WBO remembers Corrie Sanders by Andrew Smale
The year 2012 ended on a sombre note with the passing of some prominent boxing personalities like Corrie Sanders and Hector Camacho amongst others, with the saddest of all being the tragic death of Sanders in a shooting incident at a Britz restaurant.
Being a WBO champion, the WBO family was saddened by the news and he received a special mention at the WBO Annual Convention held in Miami in October last year.
I took the opportunity to request that a special commemorative belt be made in Corrie’s honour, which was duly accepted and the manufacture of the belt was commissioned by the Committee at the Convention.
Upon my return to South Africa, I informed Jeff Ellis of the commissioning of the belt and that was when the plan was hatched to get the belt into South Africa in time for the tournament on December 3 at Emperors Palace, Kempton Park and to have the belt auctioned and the proceeds donated to Corrie’s family.
The WBO is honoured to have been in a position to make this contribution in memory of one of their former champions, a man who won the title in one of the biggest upsets in heavyweight boxing against another truly great WBO champion Wladimir Klitschko.
In recent years the WBO has also been privileged to have other African belt holders who have distinguished themselves as credible and worthy champions. Hawk Makepula, Baby Jake Matlala, Dingaan Thobela, Harry Simon have all at some time or other had their names inscribed on a WBO championship belt, and I am hoping that many more African boxers will continue to find their way into the WBO world rankings and eventually fight for world titles.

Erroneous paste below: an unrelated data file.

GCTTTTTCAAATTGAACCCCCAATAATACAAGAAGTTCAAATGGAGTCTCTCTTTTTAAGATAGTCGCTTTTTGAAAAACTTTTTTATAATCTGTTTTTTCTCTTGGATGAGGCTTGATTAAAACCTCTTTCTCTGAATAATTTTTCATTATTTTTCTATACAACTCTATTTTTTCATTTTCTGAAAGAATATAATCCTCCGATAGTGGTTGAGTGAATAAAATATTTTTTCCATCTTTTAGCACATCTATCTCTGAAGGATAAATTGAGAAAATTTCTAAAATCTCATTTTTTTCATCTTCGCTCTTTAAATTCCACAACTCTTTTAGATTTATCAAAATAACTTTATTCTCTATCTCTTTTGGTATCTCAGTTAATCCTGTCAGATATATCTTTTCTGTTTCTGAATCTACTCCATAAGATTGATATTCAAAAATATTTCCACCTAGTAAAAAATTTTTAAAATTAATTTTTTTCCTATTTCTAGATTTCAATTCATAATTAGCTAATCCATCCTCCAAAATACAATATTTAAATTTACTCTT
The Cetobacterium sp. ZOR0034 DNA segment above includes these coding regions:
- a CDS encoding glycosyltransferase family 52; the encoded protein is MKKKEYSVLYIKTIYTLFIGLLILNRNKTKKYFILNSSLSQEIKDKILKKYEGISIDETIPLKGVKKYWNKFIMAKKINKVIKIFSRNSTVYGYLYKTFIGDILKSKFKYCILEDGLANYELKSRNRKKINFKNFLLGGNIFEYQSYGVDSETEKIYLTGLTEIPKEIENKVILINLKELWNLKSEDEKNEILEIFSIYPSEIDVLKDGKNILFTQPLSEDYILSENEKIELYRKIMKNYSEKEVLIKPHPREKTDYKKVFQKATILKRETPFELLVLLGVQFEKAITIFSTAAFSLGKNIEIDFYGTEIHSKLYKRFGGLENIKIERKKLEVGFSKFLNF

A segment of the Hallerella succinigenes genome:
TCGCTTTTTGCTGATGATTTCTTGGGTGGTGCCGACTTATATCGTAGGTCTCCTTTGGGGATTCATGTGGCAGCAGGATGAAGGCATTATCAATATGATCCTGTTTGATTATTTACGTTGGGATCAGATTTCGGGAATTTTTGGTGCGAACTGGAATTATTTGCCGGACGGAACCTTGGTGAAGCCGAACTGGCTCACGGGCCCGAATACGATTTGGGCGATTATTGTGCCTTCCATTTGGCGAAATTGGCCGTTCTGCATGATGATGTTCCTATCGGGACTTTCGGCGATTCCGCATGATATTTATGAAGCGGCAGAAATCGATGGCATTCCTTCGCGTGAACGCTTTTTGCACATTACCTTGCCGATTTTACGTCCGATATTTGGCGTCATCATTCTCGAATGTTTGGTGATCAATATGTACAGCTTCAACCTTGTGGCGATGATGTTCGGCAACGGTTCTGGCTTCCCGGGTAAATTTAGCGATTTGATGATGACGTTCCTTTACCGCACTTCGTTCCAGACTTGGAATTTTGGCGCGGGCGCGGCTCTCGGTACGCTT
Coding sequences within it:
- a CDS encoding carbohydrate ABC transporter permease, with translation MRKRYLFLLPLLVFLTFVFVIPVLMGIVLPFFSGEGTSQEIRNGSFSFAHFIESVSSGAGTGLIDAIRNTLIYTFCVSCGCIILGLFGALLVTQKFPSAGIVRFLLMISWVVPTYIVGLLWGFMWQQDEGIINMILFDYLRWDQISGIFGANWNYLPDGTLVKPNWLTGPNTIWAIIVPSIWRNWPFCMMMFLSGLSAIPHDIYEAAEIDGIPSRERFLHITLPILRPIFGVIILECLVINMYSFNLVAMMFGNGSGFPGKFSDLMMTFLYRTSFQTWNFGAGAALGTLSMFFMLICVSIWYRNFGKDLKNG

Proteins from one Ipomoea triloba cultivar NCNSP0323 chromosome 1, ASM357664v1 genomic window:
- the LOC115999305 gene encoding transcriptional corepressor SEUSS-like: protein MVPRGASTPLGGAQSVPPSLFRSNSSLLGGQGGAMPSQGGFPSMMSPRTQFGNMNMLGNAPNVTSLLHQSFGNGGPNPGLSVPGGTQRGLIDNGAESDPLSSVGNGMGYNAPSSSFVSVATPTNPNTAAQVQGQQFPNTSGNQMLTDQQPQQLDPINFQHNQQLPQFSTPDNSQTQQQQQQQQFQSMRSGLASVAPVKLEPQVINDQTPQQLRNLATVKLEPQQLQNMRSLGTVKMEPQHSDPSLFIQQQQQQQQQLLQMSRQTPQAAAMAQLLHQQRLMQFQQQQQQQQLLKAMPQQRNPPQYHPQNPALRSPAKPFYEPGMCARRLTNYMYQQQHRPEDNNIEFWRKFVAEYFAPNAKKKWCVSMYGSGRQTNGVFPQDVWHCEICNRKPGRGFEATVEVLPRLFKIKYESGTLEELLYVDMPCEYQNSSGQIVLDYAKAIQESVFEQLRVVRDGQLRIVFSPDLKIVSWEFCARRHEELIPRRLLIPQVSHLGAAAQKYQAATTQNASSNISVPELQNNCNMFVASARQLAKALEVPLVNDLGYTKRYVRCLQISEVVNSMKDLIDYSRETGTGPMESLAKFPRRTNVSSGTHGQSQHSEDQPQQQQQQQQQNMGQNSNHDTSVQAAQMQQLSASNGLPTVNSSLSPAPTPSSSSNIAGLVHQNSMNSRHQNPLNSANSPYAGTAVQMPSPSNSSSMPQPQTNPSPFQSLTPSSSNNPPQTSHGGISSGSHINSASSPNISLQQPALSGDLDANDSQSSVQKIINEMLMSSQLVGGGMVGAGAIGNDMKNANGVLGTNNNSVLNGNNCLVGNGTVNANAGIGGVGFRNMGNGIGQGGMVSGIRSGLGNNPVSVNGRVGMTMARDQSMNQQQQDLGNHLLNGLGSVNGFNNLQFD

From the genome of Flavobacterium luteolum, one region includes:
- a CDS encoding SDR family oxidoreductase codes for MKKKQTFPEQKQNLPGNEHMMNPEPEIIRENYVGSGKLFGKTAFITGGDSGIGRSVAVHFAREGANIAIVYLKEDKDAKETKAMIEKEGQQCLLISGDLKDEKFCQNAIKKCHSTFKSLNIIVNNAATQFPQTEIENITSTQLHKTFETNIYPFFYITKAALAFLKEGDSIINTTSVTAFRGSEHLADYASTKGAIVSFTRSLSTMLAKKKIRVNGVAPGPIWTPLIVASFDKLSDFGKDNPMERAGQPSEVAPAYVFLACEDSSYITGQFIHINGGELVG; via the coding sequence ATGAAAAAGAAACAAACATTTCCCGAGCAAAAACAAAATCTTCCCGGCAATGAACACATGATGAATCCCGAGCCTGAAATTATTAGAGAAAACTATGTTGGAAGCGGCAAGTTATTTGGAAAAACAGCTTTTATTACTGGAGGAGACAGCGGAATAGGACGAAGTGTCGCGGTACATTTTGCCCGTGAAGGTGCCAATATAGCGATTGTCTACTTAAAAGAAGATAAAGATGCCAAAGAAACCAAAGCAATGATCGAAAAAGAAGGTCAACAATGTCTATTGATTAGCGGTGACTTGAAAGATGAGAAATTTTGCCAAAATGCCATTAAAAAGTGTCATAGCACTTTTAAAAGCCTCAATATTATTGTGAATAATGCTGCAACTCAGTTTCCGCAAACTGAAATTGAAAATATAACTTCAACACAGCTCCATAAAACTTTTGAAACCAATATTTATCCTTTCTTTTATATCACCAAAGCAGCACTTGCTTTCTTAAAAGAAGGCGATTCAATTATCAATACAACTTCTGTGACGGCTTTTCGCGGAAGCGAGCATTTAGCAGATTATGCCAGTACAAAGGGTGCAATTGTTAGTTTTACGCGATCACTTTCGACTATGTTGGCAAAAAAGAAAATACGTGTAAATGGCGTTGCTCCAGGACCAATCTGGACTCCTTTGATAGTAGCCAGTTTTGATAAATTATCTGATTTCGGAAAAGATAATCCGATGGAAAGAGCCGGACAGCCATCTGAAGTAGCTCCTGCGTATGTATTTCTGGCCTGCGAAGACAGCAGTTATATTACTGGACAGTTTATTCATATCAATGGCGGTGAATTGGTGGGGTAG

The WBO Africa title was conceptualized with exactly that in mind, to provide African boxers with a top 15 world ranking and to eventually go on to fight for a world title.
The first WBO Africa title fight took place in March 2009 and one of the first WBO Africa champions, Paulus Ambunda 19-0-0 from Namibia has become the first product ‘graduating’ to challenge for a world title.
On March 3, 2013 in Windhoek, Namibia he faces the formidable champion from Thailand; Pungluang Sor Singyu who has one suffered only one loss in 44 fights.
In the four years of existence there have been 70 WBO Africa title fights in the following countries: South Africa, Namibia, Ghana, Nigeria, Algeria, France, Australia and New Zealand. African fighters regardless of where they are domiciled are eligible to fight for WBO Africa titles.
At the recent WBO Convention in Miami I was once again elected as Vice President for Africa for a term of four years.
I will continue to serve the interests of boxing stakeholders across the continent and to pave the way for African fighters to take up their positions on the world stage, because we indeed do have the talent pool to do so.
The WBO takes this opportunity of wishing all African Ring readers and the African boxing family at large, a prosperous 2013.